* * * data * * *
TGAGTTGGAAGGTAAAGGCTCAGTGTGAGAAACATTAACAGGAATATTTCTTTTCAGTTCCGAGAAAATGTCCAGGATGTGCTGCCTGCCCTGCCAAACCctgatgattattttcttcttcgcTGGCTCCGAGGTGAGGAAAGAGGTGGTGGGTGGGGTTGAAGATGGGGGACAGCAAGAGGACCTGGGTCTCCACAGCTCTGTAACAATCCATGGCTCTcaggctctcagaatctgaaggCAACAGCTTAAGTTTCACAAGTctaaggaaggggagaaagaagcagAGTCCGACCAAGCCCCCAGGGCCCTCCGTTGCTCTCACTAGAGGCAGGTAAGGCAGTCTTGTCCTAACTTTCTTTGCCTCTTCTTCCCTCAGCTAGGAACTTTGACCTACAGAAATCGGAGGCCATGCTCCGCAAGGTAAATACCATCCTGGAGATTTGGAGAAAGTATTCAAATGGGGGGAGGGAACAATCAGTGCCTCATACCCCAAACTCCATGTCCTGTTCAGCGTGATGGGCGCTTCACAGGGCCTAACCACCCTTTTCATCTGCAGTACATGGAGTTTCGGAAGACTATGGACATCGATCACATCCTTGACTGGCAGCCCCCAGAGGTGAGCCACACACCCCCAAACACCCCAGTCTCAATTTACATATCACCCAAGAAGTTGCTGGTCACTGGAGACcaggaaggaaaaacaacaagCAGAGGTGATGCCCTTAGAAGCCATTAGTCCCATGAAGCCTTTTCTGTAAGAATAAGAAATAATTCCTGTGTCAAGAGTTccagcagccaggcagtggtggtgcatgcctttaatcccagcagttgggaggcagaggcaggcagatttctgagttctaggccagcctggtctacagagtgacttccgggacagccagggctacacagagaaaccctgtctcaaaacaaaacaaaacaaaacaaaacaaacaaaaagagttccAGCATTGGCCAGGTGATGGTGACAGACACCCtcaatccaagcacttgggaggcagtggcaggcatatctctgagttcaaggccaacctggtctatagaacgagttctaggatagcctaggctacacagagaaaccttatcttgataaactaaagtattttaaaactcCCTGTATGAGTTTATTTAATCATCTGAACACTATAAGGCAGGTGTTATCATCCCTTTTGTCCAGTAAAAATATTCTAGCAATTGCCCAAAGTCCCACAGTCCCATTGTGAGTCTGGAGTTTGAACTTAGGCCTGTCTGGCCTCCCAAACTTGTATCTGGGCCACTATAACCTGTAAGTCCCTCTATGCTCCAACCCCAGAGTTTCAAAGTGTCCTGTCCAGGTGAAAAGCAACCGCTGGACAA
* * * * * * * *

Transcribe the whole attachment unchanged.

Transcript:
TGAGTTGGAAGGTAAAGGCTCAGTGTGAGAAACATTAACAGGAATATTTCTTTTCAGTTCCGAGAAAATGTCCAGGATGTGCTGCCTGCCCTGCCAAACCctgatgattattttcttcttcgcTGGCTCCGAGGTGAGGAAAGAGGTGGTGGGTGGGGTTGAAGATGGGGGACAGCAAGAGGACCTGGGTCTCCACAGCTCTGTAACAATCCATGGCTCTcaggctctcagaatctgaaggCAACAGCTTAAGTTTCACAAGTctaaggaaggggagaaagaagcagAGTCCGACCAAGCCCCCAGGGCCCTCCGTTGCTCTCACTAGAGGCAGGTAAGGCAGTCTTGTCCTAACTTTCTTTGCCTCTTCTTCCCTCAGCTAGGAACTTTGACCTACAGAAATCGGAGGCCATGCTCCGCAAGGTAAATACCATCCTGGAGATTTGGAGAAAGTATTCAAATGGGGGGAGGGAACAATCAGTGCCTCATACCCCAAACTCCATGTCCTGTTCAGCGTGATGGGCGCTTCACAGGGCCTAACCACCCTTTTCATCTGCAGTACATGGAGTTTCGGAAGACTATGGACATCGATCACATCCTTGACTGGCAGCCCCCAGAGGTGAGCCACACACCCCCAAACACCCCAGTCTCAATTTACATATCACCCAAGAAGTTGCTGGTCACTGGAGACcaggaaggaaaaacaacaagCAGAGGTGATGCCCTTAGAAGCCATTAGTCCCATGAAGCCTTTTCTGTAAGAATAAGAAATAATTCCTGTGTCAAGAGTTccagcagccaggcagtggtggtgcatgcctttaatcccagcagttgggaggcagaggcaggcagatttctgagttctaggccagcctggtctacagagtgacttccgggacagccagggctacacagagaaaccctgtctcaaaacaaaacaaaacaaaacaaaacaaacaaaaagagttccAGCATTGGCCAGGTGATGGTGACAGACACCCtcaatccaagcacttgggaggcagtggcaggcatatctctgagttcaaggccaacctggtctatagaacgagttctaggatagcctaggctacacagagaaaccttatcttgataaactaaagtattttaaaactcCCTGTATGAGTTTATTTAATCATCTGAACACTATAAGGCAGGTGTTATCATCCCTTTTGTCCAGTAAAAATATTCTAGCAATTGCCCAAAGTCCCACAGTCCCATTGTGAGTCTGGAGTTTGAACTTAGGCCTGTCTGGCCTCCCAAACTTGTATCTGGGCCACTATAACCTGTAAGTCCCTCTATGCTCCAACCCCAGAGTTTCAAAGTGTCCTGTCCAGGTGAAAAGCAACCGCTGGACAA